Georeference with MapWarper

TODO: write this section about using MapWarper, a tool created and hosted by Tim Waters, to upload and georeference a scanned map. This means to properly position a scanned map based on standard coordinates, so that you can place it as an overlay on an interactive map, such as Leaflet Storymaps with Google Sheets.

Anyone can upload and georectify a map on the developer’s public site at, and also see how it’s used by organizations such as the New York Public Library at

Warning: MapWarper is a wonderful open-source tool and platform, but service may be interrupted. As of July 2020, the site warns: “Ran out of disk space. Maps older than 2 years will need re-warping to work. Downtime will happen again.”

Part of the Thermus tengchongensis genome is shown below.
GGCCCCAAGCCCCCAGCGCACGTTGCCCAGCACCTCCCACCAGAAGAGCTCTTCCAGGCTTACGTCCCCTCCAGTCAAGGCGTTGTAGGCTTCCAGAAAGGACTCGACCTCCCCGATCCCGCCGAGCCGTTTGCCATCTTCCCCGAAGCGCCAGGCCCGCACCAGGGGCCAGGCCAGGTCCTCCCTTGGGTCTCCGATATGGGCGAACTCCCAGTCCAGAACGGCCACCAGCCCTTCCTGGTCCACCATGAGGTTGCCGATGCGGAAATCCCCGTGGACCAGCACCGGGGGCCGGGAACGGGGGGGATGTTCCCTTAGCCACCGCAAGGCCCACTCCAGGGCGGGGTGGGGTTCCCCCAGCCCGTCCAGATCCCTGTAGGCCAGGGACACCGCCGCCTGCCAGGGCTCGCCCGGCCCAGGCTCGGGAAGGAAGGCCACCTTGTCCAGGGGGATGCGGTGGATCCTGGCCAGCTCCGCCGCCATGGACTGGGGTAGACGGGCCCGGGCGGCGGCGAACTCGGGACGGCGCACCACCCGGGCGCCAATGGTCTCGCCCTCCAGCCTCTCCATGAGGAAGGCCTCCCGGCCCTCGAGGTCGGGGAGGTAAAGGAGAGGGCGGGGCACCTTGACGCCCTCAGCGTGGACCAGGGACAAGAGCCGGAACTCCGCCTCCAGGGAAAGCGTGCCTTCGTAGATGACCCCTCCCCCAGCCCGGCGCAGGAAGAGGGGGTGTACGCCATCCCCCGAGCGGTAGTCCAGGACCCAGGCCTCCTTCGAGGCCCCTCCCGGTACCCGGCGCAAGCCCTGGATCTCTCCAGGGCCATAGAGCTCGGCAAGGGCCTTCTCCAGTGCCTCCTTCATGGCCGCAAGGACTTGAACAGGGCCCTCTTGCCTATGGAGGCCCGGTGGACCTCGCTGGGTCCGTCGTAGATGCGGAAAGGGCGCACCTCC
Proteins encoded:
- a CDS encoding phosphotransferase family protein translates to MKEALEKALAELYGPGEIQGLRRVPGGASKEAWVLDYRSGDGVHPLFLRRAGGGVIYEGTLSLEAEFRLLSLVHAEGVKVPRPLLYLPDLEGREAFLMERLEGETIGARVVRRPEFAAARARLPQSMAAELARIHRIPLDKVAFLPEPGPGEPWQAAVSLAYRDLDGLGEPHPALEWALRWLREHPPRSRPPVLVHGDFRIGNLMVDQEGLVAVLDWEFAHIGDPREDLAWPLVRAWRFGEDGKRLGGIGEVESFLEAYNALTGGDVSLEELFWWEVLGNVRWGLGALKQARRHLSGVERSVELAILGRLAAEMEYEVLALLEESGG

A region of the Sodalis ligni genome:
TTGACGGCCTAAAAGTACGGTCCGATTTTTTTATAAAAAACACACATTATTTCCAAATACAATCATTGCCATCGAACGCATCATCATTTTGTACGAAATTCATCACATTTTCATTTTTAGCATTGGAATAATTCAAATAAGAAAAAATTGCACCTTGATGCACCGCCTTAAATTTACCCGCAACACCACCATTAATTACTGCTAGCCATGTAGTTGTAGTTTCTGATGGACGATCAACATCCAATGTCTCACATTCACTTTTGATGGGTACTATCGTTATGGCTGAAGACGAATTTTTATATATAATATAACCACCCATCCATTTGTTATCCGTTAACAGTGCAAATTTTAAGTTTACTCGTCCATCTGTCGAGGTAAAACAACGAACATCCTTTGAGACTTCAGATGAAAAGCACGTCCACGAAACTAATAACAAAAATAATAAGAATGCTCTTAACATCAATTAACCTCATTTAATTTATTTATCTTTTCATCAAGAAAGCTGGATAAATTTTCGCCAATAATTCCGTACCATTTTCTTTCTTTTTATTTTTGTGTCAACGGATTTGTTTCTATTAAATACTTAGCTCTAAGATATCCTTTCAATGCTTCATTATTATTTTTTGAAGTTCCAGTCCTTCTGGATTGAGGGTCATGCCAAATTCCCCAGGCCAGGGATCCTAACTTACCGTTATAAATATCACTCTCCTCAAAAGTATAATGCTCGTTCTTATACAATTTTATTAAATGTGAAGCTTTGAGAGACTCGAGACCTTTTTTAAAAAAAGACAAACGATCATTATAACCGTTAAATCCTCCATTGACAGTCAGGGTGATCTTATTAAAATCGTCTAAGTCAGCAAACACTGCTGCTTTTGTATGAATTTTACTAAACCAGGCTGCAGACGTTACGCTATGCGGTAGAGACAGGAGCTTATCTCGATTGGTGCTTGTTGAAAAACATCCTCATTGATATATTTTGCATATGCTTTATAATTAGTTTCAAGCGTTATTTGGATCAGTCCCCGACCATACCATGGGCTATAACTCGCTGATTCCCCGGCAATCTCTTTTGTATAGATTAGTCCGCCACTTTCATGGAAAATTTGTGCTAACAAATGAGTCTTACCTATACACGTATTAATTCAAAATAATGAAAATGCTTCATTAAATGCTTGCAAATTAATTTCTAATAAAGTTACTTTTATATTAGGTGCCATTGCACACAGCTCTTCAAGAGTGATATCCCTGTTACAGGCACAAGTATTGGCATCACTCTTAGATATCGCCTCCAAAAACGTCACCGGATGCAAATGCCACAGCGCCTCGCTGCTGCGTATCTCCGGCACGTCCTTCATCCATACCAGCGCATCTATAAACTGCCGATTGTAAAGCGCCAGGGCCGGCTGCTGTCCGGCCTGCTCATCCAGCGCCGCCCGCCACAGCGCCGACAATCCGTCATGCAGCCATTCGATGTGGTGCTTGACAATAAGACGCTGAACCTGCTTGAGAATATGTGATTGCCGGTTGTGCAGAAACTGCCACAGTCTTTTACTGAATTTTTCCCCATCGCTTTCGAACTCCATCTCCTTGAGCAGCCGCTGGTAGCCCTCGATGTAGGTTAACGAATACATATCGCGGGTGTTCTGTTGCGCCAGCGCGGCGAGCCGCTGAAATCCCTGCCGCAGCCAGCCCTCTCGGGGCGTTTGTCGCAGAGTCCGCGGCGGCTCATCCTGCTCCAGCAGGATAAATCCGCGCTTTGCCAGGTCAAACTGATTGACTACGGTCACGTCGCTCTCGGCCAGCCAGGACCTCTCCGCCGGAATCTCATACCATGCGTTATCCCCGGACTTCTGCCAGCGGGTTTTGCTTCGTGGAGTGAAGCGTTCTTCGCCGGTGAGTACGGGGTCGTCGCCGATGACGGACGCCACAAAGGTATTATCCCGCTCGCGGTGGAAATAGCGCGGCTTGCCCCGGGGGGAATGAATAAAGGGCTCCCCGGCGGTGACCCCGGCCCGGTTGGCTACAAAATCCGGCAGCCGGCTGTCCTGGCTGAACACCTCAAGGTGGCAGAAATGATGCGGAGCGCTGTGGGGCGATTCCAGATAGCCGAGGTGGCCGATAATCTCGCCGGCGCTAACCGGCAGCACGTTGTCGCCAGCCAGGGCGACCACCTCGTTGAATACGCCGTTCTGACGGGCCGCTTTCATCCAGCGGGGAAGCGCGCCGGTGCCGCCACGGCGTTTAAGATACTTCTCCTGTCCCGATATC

MODIFY TEXT FROM CH 13: To add a historical map overlay, it first must be georeferenced (also called georectified), which means to digitally align the static map image with a more precise present-day interactive map. If you have a high-quality static image of a historical map, use the Mapwarper tool as described in Chapter 14 to align several known points with those on a present-day interactive map. Mapwarper transforms the static map image into interactive map tiles, and publicly hosts them online with a link in Google/OpenStreetMap format, similar to{z}/{x}/{y}.png. Or you can search for historical maps that have already been georeferenced and transformed into tiles, or contribute to crowdsourcing efforts to align maps, on platforms such as Mapwarper, the New York Public Library Mapwarper, and the David Rumsey Map Collection. [TODO: confirm how Rumsey links work] Although map tile links are not viewable in a normal browser, they can be displayed by the Leaflet Storymaps code by entering them into these columns in the Chapters tab of your Google Sheet template: